Meanwhile, nurses and healthcare technicians are planning to strike on November 14.
Rabat – Today is the second day of the nationwide strike by Morocco’s public sector doctors to protest the government’s “incomprehensible” approach to their demands.
Moroccan doctors took to the streets on November 4 and 5 wearing black vests to mourn the state of the country’s health system.
The Independent Union of Public Sector Doctors (SIMSP) called for the national strike in mid-October to denounce the shortage of medical professionals in Morocco and to protest working conditions.
The strike excludes doctors working in resuscitation, emergency, and COVID-19 hospitalization departments, the union said.
The regional office of SIMSP in Fez-Meknes stated on October 31 that the government did not “lift a finger” following the union’s communications. The union called on colleagues to express their dissatisfaction with the “marginalization and procrastination” of their demands.
Morocco’s public sector doctors’ demands in the strike are the same as those of last year. In August 2019, health professionals called via several demonstrations for better working conditions, including heightened security and the improvement of patient management, as well increased wages.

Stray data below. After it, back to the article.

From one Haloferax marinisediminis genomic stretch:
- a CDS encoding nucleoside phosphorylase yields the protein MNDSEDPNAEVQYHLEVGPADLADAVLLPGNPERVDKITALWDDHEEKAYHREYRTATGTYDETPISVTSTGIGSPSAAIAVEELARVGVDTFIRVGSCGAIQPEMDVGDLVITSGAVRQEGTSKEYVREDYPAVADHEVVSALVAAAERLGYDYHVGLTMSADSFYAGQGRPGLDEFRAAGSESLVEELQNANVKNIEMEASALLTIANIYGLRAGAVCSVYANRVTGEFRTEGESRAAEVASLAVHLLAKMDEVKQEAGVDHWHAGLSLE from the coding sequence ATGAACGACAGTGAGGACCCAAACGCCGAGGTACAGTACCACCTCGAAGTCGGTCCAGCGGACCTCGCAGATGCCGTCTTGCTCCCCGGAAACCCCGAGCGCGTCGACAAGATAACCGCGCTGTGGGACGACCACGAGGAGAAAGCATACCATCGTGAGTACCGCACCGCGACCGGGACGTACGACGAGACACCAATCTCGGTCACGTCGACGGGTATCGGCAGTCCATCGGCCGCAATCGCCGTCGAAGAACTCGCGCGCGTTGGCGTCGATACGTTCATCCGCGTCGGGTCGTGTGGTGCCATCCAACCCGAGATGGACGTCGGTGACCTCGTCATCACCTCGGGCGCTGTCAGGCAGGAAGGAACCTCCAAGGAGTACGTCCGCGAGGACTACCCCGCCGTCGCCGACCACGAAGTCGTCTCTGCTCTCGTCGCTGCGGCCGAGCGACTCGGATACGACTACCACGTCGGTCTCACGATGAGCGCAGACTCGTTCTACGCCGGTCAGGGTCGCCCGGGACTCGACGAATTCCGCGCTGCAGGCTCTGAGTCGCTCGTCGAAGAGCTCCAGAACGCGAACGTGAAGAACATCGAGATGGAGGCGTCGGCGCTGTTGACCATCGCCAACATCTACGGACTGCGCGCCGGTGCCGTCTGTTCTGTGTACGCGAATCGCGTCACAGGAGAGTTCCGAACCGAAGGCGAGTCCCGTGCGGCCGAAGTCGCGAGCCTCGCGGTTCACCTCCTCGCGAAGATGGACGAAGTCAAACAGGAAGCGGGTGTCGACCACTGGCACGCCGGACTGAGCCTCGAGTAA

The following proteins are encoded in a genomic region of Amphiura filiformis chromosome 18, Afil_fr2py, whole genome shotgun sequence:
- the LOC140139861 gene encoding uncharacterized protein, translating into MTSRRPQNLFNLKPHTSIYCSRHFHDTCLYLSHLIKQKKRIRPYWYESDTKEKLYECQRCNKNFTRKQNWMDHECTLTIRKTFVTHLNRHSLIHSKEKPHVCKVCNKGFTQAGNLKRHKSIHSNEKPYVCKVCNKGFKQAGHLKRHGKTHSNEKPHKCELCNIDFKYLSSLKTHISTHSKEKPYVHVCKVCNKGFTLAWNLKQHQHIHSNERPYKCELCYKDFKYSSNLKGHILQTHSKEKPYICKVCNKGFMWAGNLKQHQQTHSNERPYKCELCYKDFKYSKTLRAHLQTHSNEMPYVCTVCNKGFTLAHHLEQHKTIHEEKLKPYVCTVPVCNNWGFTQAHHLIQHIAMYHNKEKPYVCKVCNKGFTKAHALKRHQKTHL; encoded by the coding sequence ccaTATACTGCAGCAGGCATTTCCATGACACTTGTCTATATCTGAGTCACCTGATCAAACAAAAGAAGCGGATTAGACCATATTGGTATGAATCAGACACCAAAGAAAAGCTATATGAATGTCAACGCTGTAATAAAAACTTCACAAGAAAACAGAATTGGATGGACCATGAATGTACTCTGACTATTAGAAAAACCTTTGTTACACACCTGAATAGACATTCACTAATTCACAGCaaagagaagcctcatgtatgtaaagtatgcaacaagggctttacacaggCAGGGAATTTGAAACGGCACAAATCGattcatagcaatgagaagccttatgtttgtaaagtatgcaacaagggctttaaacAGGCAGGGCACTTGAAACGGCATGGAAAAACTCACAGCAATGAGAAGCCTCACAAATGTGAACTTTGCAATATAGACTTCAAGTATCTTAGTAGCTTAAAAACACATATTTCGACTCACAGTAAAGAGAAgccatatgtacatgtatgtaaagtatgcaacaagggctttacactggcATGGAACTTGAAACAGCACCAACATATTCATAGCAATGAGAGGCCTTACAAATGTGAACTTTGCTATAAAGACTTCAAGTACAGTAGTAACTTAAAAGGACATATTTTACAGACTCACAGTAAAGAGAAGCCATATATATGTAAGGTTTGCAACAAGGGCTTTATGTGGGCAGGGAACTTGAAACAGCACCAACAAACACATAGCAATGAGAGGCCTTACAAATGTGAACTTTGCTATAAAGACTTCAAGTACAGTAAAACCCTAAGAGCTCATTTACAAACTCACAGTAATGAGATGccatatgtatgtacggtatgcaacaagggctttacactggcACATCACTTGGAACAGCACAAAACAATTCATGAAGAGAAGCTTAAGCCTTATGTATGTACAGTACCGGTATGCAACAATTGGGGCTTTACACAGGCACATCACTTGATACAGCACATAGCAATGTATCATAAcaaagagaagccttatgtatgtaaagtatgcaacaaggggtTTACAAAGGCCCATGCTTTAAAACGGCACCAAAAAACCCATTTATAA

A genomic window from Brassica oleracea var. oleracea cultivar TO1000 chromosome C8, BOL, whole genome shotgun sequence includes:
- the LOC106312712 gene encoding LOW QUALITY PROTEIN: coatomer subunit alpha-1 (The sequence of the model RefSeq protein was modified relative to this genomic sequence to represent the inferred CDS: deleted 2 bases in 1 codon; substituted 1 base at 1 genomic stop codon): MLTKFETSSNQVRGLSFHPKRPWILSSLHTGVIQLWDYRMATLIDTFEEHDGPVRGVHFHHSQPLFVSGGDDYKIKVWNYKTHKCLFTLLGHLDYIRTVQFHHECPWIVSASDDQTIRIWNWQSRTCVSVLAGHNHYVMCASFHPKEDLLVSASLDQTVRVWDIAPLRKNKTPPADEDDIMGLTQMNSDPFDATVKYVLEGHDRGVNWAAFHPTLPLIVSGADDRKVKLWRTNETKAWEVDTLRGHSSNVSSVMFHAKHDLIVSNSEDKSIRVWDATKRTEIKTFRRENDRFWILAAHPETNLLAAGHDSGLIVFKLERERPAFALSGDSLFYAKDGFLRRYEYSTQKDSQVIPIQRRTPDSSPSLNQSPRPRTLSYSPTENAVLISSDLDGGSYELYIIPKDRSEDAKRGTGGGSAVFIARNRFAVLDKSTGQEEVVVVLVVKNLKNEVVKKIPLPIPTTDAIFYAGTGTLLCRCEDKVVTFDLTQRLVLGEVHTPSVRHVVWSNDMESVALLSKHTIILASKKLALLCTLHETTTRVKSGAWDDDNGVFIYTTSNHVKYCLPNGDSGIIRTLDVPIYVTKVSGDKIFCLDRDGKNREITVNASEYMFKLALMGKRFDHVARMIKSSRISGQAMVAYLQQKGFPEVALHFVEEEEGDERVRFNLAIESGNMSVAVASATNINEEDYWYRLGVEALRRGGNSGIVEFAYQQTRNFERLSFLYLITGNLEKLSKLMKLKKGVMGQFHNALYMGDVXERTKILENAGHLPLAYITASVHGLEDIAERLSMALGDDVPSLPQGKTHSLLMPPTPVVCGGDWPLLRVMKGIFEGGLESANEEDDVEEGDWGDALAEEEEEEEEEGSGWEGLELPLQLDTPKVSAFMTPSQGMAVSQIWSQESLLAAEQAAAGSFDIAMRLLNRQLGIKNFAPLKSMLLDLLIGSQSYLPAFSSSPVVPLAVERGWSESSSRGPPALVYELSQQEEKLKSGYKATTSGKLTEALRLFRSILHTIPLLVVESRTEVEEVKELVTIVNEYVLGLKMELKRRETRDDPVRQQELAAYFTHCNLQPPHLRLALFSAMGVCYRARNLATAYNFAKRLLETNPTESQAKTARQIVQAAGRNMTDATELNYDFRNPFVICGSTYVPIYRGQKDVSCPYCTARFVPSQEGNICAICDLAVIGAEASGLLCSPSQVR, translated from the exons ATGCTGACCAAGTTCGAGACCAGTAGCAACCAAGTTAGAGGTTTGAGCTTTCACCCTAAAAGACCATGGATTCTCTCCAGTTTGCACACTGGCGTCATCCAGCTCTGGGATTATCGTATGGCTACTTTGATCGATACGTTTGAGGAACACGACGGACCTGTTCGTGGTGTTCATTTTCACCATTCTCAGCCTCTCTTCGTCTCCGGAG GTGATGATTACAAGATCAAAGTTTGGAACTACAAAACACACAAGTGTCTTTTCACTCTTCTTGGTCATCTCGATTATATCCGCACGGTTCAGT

The regional office of SIMSP in Casablanca-Settat, like others, urged the strike with the aim to “escalate” Moroccan doctors’ struggle for better conditions. The office recalled their sacrifices in the fight against COVID-19, as the government continues to pursue the “policy of obstinacy.”
Meanwhile, Moroccan nurses and healthcare technicians pledged to hold a national sit-in on November 14 to protest their working conditions as well.
The upcoming strike is set to take place in front of the Ministry of Health’s headquarters in Rabat.
Health professionals of the Ibn Zohr Hospital in Marrakech protested on August 17 against the lack of beds for patients and necessary equipment in the fight against COVID-19, as well as a “lack of safety conditions.”
The protests paid off and resulted in a quick move from Minister of Health Khalid Ait Taleb. The official traveled to Marrakech two days later to announce the creation of a field hospital to alleviate pressure on hospitals in the ochre city.
Throughout the health crisis, the government allocated MAD 3.135 billion ($342 million) to the health sector from the Special Fund for the Management and Response to COVID-19.
King Mohammed VI created the fund on March 15 with an initial value of MAD 10 billion ($1.1 billion) to support the country’s medical response and to address the negative social and economic repercussions of the crisis.